Yes, growers use Bt corn hybrids, but refuge compliance still confusing

URBANA, Ill. — More than 90 percent of participants in the 2011 Corn and Soybean Classics said they planted transgenic (Bt) corn in 2010, and 94 percent plan to plant it in 2011. However, refuge confusion and compliance remain key concerns for producers this growing season.

Since 2000, the use of Bt corn has increased at a very steady rate and has become the dominant production input fundamentally reshaping the manner in which producers manage insects and weeds, said University of Illinois Extension entomologist Mike Gray.

Unlikely to change

“Although seed prices, along with other input costs, have risen steadily during this time frame, and remain a concern of producers, the current favorable commodity prices will continue to fuel the reliance on transgenic crops for the foreseeable future,” he said.

“Unless widespread resistance to Bt corn by an insect pest develops, demand should remain high for transgenic hybrids that increasingly offer broad-spectrum protection against lepidopteran pests and corn rootworms.”

The use of so-called “stacked” Bt corn hybrids has increased significantly since 2006 in the United States, reaching 47 percent of planted corn acres in 2010. However, the percentage of corn acres planted to stacked hybrids decreased by 7 percent from 2009 to 2010 for Illinois.

Gray believes reasons for the decline are related to low pest pressure the past few seasons and concerns over rising seed costs.

“I suspect the decline in use of stacked Bt hybrids observed in Illinois during 2010 will eventually be reversed and the use of pyramided Bt products will become dominant in the marketplace,” he said.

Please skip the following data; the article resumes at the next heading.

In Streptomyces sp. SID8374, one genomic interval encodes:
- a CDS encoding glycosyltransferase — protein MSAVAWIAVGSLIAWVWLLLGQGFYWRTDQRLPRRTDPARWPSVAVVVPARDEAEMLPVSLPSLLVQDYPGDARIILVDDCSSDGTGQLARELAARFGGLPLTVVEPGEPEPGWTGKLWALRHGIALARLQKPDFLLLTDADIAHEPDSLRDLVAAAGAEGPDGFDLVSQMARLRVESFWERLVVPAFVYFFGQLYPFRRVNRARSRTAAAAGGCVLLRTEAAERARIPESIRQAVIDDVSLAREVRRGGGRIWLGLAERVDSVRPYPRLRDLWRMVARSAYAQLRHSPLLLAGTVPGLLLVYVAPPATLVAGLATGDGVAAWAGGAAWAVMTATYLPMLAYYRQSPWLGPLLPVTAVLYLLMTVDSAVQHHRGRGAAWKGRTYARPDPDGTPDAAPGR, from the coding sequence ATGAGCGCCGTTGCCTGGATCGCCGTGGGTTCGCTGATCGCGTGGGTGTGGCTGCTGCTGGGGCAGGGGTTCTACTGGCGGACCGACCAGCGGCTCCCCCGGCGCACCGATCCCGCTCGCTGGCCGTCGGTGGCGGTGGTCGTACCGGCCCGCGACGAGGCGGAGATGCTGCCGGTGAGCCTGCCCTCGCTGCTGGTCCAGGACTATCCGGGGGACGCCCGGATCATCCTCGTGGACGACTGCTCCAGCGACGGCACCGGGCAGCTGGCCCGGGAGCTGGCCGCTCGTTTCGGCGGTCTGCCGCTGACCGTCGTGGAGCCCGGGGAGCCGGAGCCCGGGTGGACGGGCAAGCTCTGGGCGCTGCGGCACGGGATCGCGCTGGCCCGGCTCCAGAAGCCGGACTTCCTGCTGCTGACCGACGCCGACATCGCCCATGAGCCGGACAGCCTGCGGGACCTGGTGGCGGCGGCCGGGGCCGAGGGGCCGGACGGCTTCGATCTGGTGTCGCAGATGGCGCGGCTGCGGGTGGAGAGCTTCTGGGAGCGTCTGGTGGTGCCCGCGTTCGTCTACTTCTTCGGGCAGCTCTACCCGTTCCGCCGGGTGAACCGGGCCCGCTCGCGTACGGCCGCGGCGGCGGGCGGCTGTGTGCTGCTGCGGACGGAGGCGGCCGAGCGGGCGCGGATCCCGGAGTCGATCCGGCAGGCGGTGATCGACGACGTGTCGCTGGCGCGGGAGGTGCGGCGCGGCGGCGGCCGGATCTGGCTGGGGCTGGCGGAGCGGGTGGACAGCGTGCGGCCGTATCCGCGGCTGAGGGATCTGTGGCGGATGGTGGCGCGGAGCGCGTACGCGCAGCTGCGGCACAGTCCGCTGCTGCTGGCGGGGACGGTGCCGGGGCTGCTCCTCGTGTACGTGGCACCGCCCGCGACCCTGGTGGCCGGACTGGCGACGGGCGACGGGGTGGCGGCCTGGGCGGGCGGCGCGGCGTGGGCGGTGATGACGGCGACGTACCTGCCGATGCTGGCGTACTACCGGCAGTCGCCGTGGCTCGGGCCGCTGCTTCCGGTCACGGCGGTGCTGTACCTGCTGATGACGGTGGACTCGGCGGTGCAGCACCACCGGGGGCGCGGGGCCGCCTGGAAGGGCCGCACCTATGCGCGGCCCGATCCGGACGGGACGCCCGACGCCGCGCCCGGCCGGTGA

Stacked vs. pyramided

To be clear, Gray points out there is a difference between the terms “stacked” and “pyramided.”

According to the U.S. EPA, pyramided Bt hybrids are products containing two or more toxins efficacious against the same pest. The toxins (Cry proteins) should have distinct, non-cross reacting modes of action.

On the other hand, stacked Bt hybrids are products combining toxins efficacious against different pests.

Decreasing numbers of European corn borers are directly related to increased use of Bt hybrids. For example, during the past two years, western corn rootworm densities also have been low across Illinois.

Gray said three factors are responsible for this trend, including saturated soils at the time of larval hatch, increased use of Bt hybrids, and widespread applications of pyrethroid insecticides tankmixed with fungicides used on corn and soybean acres in recent growing seasons.

All three factors have resulted in a population suppression of western corn rootworms and have left many entomologists wondering if densities of this once perennial pest will rebound in the near future.

Refuge is critical

“Due to the diversity of Bt hybrids and differing refuge requirements, there is concern that refuge compliance will continue to erode as confusion and ambivalence increases,” Gray cautioned.

At the 2011 Corn and Soybean Classics, slightly more than 20 percent of producers indicated they did not establish a refuge according to the recommended guidelines.

“As refuge compliance decreases, we should anticipate increasing selection pressure on pest populations and their eventual adaptation to Bt hybrids.”

Gray said this would be a significant loss and helps explain why the U.S. EPA is interested in moving forward with the use of seed mixtures as a refuge strategy for some Bt products.